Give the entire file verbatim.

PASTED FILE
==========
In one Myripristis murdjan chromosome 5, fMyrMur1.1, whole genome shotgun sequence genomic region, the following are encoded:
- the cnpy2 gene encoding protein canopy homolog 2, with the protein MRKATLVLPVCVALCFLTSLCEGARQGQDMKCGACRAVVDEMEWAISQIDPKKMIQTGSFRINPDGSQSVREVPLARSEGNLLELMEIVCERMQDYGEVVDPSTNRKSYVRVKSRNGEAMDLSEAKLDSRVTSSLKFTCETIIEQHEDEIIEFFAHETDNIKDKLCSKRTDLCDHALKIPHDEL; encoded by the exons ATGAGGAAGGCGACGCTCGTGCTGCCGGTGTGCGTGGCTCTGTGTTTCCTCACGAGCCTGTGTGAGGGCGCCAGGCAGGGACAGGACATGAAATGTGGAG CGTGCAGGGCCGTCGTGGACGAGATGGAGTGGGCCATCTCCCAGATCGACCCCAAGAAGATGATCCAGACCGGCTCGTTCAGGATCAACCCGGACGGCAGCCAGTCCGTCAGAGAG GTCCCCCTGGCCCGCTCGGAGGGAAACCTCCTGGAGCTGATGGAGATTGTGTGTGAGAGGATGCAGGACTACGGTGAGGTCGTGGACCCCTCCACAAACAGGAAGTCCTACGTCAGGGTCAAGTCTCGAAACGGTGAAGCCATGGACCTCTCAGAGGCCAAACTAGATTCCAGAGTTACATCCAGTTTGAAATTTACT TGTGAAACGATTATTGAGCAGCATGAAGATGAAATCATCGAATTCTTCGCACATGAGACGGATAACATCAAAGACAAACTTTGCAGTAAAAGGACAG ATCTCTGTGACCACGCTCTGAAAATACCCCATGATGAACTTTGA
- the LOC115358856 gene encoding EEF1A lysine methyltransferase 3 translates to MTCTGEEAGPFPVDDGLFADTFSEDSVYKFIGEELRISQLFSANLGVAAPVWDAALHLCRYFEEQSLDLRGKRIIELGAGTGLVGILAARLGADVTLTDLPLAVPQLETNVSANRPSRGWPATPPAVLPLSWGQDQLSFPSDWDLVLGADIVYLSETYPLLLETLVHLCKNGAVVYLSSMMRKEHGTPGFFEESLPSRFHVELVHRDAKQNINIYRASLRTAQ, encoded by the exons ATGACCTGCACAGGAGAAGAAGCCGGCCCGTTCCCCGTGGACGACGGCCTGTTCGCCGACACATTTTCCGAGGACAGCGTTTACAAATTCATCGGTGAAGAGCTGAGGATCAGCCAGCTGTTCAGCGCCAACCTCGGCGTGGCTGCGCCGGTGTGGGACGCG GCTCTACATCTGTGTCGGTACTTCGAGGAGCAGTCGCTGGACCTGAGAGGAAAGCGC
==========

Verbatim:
In one Myripristis murdjan chromosome 5, fMyrMur1.1, whole genome shotgun sequence genomic region, the following are encoded:
- the cnpy2 gene encoding protein canopy homolog 2, with the protein MRKATLVLPVCVALCFLTSLCEGARQGQDMKCGACRAVVDEMEWAISQIDPKKMIQTGSFRINPDGSQSVREVPLARSEGNLLELMEIVCERMQDYGEVVDPSTNRKSYVRVKSRNGEAMDLSEAKLDSRVTSSLKFTCETIIEQHEDEIIEFFAHETDNIKDKLCSKRTDLCDHALKIPHDEL; encoded by the exons ATGAGGAAGGCGACGCTCGTGCTGCCGGTGTGCGTGGCTCTGTGTTTCCTCACGAGCCTGTGTGAGGGCGCCAGGCAGGGACAGGACATGAAATGTGGAG CGTGCAGGGCCGTCGTGGACGAGATGGAGTGGGCCATCTCCCAGATCGACCCCAAGAAGATGATCCAGACCGGCTCGTTCAGGATCAACCCGGACGGCAGCCAGTCCGTCAGAGAG GTCCCCCTGGCCCGCTCGGAGGGAAACCTCCTGGAGCTGATGGAGATTGTGTGTGAGAGGATGCAGGACTACGGTGAGGTCGTGGACCCCTCCACAAACAGGAAGTCCTACGTCAGGGTCAAGTCTCGAAACGGTGAAGCCATGGACCTCTCAGAGGCCAAACTAGATTCCAGAGTTACATCCAGTTTGAAATTTACT TGTGAAACGATTATTGAGCAGCATGAAGATGAAATCATCGAATTCTTCGCACATGAGACGGATAACATCAAAGACAAACTTTGCAGTAAAAGGACAG ATCTCTGTGACCACGCTCTGAAAATACCCCATGATGAACTTTGA
- the LOC115358856 gene encoding EEF1A lysine methyltransferase 3 translates to MTCTGEEAGPFPVDDGLFADTFSEDSVYKFIGEELRISQLFSANLGVAAPVWDAALHLCRYFEEQSLDLRGKRIIELGAGTGLVGILAARLGADVTLTDLPLAVPQLETNVSANRPSRGWPATPPAVLPLSWGQDQLSFPSDWDLVLGADIVYLSETYPLLLETLVHLCKNGAVVYLSSMMRKEHGTPGFFEESLPSRFHVELVHRDAKQNINIYRASLRTAQ, encoded by the exons ATGACCTGCACAGGAGAAGAAGCCGGCCCGTTCCCCGTGGACGACGGCCTGTTCGCCGACACATTTTCCGAGGACAGCGTTTACAAATTCATCGGTGAAGAGCTGAGGATCAGCCAGCTGTTCAGCGCCAACCTCGGCGTGGCTGCGCCGGTGTGGGACGCG GCTCTACATCTGTGTCGGTACTTCGAGGAGCAGTCGCTGGACCTGAGAGGAAAGCGC